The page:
ORANGE, Calif. — Sitting across from a judge can be intimidating for people, but even more so for children. In order to make it easier and more comfortable for children to express themselves, there has been a team that specializes in helping children who have been somehow affected by exploitation and trafficking.

Judge Joanne Motoike is a presiding judge of the Orange County Juvenile Court. During every meeting inside her courtroom, Judge Motoike can be seen sitting across people at eye level.

“I think it makes it a little more of a comfortable setting as opposed to me sitting up from above at the bench and in a way talking at or talking down to our participants,” said Judge Motoike. 

Judge Motoike is part of GRACE Court which stands for Generating Resources to Abolish Child Exploitation. The children who walk into her courthouse are either victims or survivors who come through the foster care and probation systems. This includes minors who have been sexually trafficked.

“Every single aspect of this young person’s life is represented by the team, so we can wrap them with services that are needed to hopefully kind of break the cycle and then transition them either back home or transition them into an independent living environment,” said Judge Motoike.

The judge said child trafficking cases don’t just get reported overseas, but they happen in every state in the country and locally in every state.

In Orange County, a report showed that approximately 80 percent of victims and traffickers come to Orange County from across the state and nation. Those numbers show that the county’s tourist attractions, sports venues, beach cities, and affluent population create a high demand for exploitation and trafficking.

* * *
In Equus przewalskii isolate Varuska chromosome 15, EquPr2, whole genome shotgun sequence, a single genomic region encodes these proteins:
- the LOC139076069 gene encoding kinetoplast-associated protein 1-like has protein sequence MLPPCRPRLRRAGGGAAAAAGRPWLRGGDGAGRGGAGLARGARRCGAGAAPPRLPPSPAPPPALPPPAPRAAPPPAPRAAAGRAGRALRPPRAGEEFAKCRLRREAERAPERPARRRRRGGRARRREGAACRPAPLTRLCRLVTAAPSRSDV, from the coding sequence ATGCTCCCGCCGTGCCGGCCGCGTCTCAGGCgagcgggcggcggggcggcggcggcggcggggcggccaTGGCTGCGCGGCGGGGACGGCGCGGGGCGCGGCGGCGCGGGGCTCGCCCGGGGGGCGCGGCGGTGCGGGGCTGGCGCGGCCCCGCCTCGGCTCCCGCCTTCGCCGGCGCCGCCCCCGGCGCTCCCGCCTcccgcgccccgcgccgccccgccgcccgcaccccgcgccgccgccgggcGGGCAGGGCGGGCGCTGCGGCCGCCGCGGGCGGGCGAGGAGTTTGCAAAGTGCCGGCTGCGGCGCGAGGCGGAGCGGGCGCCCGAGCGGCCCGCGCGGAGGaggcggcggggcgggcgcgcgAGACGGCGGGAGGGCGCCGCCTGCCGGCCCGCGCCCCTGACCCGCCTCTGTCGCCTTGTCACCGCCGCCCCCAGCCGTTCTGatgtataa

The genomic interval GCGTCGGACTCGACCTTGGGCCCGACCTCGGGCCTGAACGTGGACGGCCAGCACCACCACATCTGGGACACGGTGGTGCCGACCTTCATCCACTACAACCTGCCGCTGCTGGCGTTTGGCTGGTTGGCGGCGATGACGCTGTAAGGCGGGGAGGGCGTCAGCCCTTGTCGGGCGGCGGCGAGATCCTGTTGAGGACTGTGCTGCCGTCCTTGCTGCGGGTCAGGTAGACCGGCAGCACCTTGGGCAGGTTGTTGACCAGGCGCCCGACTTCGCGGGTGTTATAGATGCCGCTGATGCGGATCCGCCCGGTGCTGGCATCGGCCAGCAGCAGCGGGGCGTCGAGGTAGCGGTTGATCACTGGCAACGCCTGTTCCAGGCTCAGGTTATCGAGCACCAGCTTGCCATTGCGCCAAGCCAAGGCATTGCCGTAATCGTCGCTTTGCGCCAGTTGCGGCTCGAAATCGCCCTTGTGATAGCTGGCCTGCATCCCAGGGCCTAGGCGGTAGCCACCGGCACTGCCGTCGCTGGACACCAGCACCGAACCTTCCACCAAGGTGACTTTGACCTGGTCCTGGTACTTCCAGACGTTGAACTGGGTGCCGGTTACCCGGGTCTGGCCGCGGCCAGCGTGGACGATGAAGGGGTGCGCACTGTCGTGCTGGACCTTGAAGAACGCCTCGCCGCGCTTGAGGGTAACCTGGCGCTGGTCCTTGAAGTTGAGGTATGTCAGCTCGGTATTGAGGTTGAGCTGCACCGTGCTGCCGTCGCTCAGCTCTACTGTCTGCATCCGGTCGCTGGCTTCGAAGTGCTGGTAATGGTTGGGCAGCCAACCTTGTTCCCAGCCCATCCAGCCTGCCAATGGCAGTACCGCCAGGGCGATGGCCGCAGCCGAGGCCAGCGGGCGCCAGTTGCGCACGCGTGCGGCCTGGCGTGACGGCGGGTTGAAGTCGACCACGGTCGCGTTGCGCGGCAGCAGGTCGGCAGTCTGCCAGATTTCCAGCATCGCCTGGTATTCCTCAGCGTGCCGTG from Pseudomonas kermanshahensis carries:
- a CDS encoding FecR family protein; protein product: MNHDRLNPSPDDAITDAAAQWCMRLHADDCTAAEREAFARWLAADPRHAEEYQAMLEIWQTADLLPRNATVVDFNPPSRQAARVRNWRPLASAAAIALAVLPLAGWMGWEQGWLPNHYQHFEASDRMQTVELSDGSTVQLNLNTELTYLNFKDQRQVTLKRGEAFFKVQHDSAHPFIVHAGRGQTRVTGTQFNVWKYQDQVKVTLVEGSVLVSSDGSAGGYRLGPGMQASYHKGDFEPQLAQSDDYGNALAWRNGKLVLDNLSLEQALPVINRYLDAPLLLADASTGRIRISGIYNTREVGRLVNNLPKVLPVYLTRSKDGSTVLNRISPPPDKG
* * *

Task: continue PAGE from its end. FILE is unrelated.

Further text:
Traffickers often bring their victims to Orange County expecting to have a high volume of customers and higher profits. 

The boys and girls coming into her courtroom walk in with their voices taken away from them because of violence, manipulation and deceit. It’s the judge’s and the GRACE Court team’s mission to help kids build confidence and find their voice.

Judge Motoike said the team has gotten help to do that thanks to Cheryl Timmons and her 10-year-old German Shepherd dog named Baxter. 

“I don’t know what it is about Baxter, his silent abilities, but I hear that he doesn’t really like me going on the record. He has the ability to soften and just alleviate whatever is going on in the courtroom especially with that young person who is in the courtroom,” said Judge Motoike.

Trafficking victims know Timmons and Baxter’s names. They find comfort in seeing them. Timmons usually sits behind the children and Baxter is allowed to walk anywhere in the courtroom, but he usually sits right beside the victims. 

“I have to admit it’s totally a gift from God. Baxter is a gift from God and it’s just become our ministry,” said Timmons, who is also a volunteer at the Anaheim Police Department.

Timmons, a Yorba Linda resident, rescued Baxter when he was 4 years old from the German Shepherd Safe Haven, a nonprofit in Laguna Niguel. She said he was found wandering the streets of San Bernardino. 

“I just watch God work down through him and to the girls,” said Timmons. 

As much joy and comfort as Baxter brings to everyone he meets at the courthouse, he is suffering from arthritis. Timmons and Baxter avoid the stairways and opt for elevators in court. Currently, Baxter is undergoing rehabilitation therapy at the Healthy Paws Veterinary Care in Fullerton. His veterinarian, Doctor Janet Suh started a GoFundMe campaign to raise money for his therapy sessions. 

Judge Motoike says GRACE Court is organized in a way to help children who have lost their voices along the way a chance to regain their voice and become even stronger so they can break the cycle of being trafficked and exploited.

If you’d like to help Baxter continue with his rehabilitation therapy and helping bring comfort to child trafficking survivors, visit the GoFundMe page.